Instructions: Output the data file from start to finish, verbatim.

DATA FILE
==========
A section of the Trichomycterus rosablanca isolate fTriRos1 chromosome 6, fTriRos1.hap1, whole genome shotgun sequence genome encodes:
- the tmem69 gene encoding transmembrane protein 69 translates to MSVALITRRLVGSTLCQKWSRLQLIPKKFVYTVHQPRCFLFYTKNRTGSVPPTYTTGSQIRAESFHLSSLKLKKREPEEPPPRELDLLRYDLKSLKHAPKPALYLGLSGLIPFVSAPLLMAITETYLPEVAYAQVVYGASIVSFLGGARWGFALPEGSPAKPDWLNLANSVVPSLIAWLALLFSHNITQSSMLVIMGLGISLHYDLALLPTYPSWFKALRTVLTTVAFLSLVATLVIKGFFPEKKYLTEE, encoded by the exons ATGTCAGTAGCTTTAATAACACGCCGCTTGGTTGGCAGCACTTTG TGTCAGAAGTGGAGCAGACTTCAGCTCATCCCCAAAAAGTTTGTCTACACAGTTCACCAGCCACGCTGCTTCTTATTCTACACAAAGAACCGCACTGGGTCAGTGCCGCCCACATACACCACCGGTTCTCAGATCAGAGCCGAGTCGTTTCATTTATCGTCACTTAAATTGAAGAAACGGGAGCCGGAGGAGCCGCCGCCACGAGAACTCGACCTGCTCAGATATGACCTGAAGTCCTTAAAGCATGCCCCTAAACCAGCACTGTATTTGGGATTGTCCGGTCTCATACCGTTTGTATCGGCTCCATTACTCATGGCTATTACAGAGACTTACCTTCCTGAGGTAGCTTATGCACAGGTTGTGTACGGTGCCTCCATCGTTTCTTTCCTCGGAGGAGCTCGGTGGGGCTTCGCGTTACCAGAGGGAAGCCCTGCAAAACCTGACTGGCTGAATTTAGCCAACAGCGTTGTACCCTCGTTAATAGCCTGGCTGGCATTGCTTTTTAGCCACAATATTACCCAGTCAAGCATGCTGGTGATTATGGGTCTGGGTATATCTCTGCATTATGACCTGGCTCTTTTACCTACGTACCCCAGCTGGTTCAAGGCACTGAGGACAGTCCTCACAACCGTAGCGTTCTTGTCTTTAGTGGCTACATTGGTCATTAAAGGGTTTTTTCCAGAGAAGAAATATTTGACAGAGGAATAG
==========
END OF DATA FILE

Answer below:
A section of the Trichomycterus rosablanca isolate fTriRos1 chromosome 6, fTriRos1.hap1, whole genome shotgun sequence genome encodes:
- the tmem69 gene encoding transmembrane protein 69 translates to MSVALITRRLVGSTLCQKWSRLQLIPKKFVYTVHQPRCFLFYTKNRTGSVPPTYTTGSQIRAESFHLSSLKLKKREPEEPPPRELDLLRYDLKSLKHAPKPALYLGLSGLIPFVSAPLLMAITETYLPEVAYAQVVYGASIVSFLGGARWGFALPEGSPAKPDWLNLANSVVPSLIAWLALLFSHNITQSSMLVIMGLGISLHYDLALLPTYPSWFKALRTVLTTVAFLSLVATLVIKGFFPEKKYLTEE, encoded by the exons ATGTCAGTAGCTTTAATAACACGCCGCTTGGTTGGCAGCACTTTG TGTCAGAAGTGGAGCAGACTTCAGCTCATCCCCAAAAAGTTTGTCTACACAGTTCACCAGCCACGCTGCTTCTTATTCTACACAAAGAACCGCACTGGGTCAGTGCCGCCCACATACACCACCGGTTCTCAGATCAGAGCCGAGTCGTTTCATTTATCGTCACTTAAATTGAAGAAACGGGAGCCGGAGGAGCCGCCGCCACGAGAACTCGACCTGCTCAGATATGACCTGAAGTCCTTAAAGCATGCCCCTAAACCAGCACTGTATTTGGGATTGTCCGGTCTCATACCGTTTGTATCGGCTCCATTACTCATGGCTATTACAGAGACTTACCTTCCTGAGGTAGCTTATGCACAGGTTGTGTACGGTGCCTCCATCGTTTCTTTCCTCGGAGGAGCTCGGTGGGGCTTCGCGTTACCAGAGGGAAGCCCTGCAAAACCTGACTGGCTGAATTTAGCCAACAGCGTTGTACCCTCGTTAATAGCCTGGCTGGCATTGCTTTTTAGCCACAATATTACCCAGTCAAGCATGCTGGTGATTATGGGTCTGGGTATATCTCTGCATTATGACCTGGCTCTTTTACCTACGTACCCCAGCTGGTTCAAGGCACTGAGGACAGTCCTCACAACCGTAGCGTTCTTGTCTTTAGTGGCTACATTGGTCATTAAAGGGTTTTTTCCAGAGAAGAAATATTTGACAGAGGAATAG